The proposed law to ban Bitcoin in Russia is expected to be passed in August of this year, as a crypto-legal expert recommends businesses “get out of Russian jurisdiction.”

Bitcoin ban

With the Bitcoin Conference Russia currently underway in Moscow, more details about the controversial proposal to ban cryptocurrency in Russia have emerged with the likelihood of the law being passed in August of this year.

Moreover, Artem Tolkachev, a managing partner from the legal firm Tolkachev and Partners, presented the estimated fines that could be expected for using, distributing (including information) and creating “money surrogates” i.e. cryptocurrencies on Russian territory.

As expected, the distribution of bitcoins or other cryptocurrencies will incur a penalty from 5,000 to 20,000 thousand rubles for individuals, an amount which was lowered from the initially proposed figure, and 50,000 to 1 million rubles for businesses.

Tolkachev also explained that individuals should not be worried since there will be “no controlled purchases.” However, he recommended to “get out of Russian jurisdiction” for businesses and companies involved with cryptocurrency.

It also became apparent that the government will grant Roskomnadzor, Russia’s Federal Supervision Agency for Information Technologies and Communications, all powers to blacklist and block related information sources and websites without legal action, according a representative of the Russian Pirate Party, Artem Kozlyuk. It should be noted that Roskomnadzor has already blocked at least 7 crypto-related websites back in January, a move that one of the affected resources, Btcsec, vowed to fight in court.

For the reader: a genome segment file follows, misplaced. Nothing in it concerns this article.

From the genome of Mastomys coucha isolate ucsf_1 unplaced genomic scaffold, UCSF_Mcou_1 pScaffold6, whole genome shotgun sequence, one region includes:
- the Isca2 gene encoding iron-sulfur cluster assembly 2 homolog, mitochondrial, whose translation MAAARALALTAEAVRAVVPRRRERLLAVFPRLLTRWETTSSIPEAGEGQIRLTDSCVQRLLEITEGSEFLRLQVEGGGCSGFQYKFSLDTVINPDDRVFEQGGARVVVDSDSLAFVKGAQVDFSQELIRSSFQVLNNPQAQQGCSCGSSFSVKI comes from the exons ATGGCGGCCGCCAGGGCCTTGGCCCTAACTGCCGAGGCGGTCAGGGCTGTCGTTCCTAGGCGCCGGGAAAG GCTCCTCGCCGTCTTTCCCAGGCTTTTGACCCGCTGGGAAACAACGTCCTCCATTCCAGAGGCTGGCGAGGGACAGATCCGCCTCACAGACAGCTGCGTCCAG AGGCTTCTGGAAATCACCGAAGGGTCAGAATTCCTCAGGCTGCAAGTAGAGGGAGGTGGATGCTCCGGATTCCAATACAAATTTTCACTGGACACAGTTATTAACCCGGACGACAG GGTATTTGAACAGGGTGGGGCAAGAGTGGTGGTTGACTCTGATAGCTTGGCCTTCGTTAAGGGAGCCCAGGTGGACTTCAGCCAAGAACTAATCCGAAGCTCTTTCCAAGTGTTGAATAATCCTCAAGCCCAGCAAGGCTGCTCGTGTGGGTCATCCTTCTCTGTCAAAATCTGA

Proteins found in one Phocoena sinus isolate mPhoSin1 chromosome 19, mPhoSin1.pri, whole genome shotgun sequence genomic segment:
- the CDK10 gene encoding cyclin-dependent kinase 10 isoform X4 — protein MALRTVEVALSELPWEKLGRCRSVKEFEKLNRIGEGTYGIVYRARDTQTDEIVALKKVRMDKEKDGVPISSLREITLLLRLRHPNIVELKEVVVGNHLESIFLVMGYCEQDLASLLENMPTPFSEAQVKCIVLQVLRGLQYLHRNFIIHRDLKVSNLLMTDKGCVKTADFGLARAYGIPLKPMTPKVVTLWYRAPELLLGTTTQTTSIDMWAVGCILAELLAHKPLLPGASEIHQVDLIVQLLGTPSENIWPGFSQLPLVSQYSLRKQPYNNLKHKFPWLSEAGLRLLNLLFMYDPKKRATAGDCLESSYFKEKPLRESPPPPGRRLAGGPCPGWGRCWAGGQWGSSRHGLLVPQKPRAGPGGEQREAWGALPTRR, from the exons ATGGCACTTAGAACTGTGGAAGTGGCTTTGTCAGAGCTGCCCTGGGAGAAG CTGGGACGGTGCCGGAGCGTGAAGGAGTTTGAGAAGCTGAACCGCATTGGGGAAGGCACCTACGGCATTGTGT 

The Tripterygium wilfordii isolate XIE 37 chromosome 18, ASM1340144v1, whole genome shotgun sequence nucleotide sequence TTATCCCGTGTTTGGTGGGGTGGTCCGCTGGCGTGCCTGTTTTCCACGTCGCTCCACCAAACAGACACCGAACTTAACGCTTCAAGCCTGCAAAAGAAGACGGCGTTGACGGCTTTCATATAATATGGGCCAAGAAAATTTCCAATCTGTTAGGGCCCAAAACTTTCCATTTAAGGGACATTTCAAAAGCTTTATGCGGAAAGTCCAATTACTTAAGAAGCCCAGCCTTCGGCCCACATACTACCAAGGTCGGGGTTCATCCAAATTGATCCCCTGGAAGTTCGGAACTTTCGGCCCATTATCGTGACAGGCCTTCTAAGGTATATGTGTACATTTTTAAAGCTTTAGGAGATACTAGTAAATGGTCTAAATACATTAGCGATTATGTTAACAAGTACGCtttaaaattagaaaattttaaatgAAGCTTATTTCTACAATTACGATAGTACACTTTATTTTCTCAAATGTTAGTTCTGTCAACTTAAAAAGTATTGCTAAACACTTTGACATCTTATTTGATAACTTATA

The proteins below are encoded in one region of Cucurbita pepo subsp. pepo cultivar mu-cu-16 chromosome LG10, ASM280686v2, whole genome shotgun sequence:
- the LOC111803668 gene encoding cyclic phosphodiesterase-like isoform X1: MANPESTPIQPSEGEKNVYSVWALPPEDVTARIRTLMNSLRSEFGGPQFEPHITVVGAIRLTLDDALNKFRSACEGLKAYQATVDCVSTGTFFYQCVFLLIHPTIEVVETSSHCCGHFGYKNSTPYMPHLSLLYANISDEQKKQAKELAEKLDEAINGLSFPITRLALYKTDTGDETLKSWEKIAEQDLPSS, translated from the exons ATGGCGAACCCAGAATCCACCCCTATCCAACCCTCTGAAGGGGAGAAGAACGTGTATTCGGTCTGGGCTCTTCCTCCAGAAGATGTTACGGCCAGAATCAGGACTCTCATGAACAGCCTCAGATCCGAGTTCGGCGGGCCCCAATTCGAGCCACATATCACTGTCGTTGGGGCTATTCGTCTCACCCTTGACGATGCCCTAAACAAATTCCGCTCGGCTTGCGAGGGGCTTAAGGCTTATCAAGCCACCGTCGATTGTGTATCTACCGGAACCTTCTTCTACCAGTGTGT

Meanwhile, the Deputy Chairman of the Central Bank of Russia has taken a much warmer stance compared to his colleague-officials and considers a ban on cryptocurrencies to be unnecessary, preferring a smarter approach towards regulation.

Other participants at the event also expressed their views on the looming law. “The ban will strip law-abiding users and companies the ability to use bitcoin while criminals will continue to use it as usual,” said Evgeniy Sivkov, CEO of FBKA. “We will be out-competed on the world stage by other countries.” 

Sivkov added:

“Our government does not view bitcoin as a currency. The US, for example, considers bitcoin to be either just a currency or just an asset. While in Singapore, bitcoin is even a service. The countries which have banned bitcoin are Bangladesh, Vietnam, and Iceland. Welcome to the Club!”

The law to ban Bitcoin is expected to go into effect in August 2015. In the meantime, you can follow the live coverage of the event here (in Russian).